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This is an unofficial announcement of Commission action. Release of the full text of a Commission order constitutes official action. See MCI v. FCC. 515 F 2d 385 (D.C. Circ 1974).

February 27, 1998


FCC Chairman William E. Kennard announced seven principles for increasing the availability of bandwidth for American consumers. Kennard outlined his "guideposts for bandwidth" in remarks to the Alliance for Public Technology in Washington, DC, after he received the organization's Susan Hadden Pioneer Award for pionering efforts in telecommunications and consumer access.

Kennard said "Like its appetite for ever-increasing computing power, I believe our nation will have an ever more voracious appetite for data transmission capacity, sometimes called 'bandwidth.' . . .The key to satisfying this expectation will be providing sufficient processing power and transmission capacity to meet the demand of bandwidth consuming applications. This includes creating the right conditions for companies to compete in delivering high bandwidth services over the 'last mile' as well as increasing the capacity and speed of high capacity backbone networks."

To achieve this result, he offered seven guideposts, or principles, that he will follow in making decisions:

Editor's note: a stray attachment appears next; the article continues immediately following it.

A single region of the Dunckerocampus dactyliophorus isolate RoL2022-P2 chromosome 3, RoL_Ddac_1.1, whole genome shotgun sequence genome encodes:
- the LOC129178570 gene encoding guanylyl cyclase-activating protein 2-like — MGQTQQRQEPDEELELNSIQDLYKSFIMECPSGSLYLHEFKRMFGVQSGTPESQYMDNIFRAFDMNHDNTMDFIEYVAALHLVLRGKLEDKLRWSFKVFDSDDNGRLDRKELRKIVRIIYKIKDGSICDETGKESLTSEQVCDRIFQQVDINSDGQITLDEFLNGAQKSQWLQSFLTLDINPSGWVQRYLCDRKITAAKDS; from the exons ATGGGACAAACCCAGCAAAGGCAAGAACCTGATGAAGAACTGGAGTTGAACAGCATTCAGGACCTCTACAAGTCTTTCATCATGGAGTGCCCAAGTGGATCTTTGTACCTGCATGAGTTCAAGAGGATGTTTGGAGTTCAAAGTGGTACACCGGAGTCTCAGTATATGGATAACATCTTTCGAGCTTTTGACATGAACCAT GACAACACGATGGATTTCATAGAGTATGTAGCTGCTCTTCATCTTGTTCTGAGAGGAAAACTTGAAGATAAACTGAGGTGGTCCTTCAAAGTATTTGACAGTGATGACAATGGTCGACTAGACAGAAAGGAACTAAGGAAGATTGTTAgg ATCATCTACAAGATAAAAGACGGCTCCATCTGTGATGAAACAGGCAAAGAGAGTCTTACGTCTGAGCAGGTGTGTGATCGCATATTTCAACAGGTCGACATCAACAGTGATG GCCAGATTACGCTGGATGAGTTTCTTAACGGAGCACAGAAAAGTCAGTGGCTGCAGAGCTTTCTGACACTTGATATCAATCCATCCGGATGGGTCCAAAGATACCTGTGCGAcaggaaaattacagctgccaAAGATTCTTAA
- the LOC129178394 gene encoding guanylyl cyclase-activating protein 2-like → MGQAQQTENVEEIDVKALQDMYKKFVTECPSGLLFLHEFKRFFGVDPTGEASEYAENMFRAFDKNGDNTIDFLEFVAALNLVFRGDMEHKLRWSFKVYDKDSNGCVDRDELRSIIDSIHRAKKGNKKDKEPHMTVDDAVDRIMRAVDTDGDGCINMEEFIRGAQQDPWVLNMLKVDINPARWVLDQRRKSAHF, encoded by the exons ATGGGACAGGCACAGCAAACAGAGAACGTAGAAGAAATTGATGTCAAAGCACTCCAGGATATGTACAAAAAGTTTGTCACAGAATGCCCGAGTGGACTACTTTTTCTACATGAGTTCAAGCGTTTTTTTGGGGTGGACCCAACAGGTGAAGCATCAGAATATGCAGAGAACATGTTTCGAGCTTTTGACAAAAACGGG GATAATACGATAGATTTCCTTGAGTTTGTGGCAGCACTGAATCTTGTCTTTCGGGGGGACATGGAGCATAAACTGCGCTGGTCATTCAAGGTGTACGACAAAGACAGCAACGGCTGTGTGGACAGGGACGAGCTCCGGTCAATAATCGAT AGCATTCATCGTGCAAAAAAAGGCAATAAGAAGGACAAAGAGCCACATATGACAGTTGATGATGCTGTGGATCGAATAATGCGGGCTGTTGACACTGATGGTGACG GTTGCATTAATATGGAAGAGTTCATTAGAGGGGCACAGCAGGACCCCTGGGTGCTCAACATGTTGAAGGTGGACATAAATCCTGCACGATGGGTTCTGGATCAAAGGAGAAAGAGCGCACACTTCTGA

1. Competitive provision — The best way to ensure more bandwidth is to encourage local competition, by having as many providers as possible competing to deploy faster access.

  2. Incumbents as well as new entrants — We should give incumbents the flexibility to deploy high-bandwidth services, while ensuring that new entrants are able to provide competitive facilities or services into the home.

  3. Technological neutrality — We should not try to pick winners between competing technologies but should let the market decide which technologies best meet user needs in each locale.

  4. Community-building — We must ensure the availability of high-bandwidth connections not only to businesses, but to homes, schools, and health care facilities across America, and giving these users as wide a choice of providers as possible, will help to lower the cost of providing service.

  5. Common sense — We want to eliminate rules that may hinder possible providers — whether incumbents or newcomers — from deploying high bandwidth facilities and services and that do not create a level playing field for competition, build communities, or protect consumers.

  6. Competition as a path to deregulation — As users substitute new services based upon increased bandwidth, economic regulation of traditional services can be lifted.

  7. Incentives for efficient investment — Government should provide a sensible, clear framework based upon sound economic principles that gives the private sector the confidence to invest in new high-bandwidth technologies.

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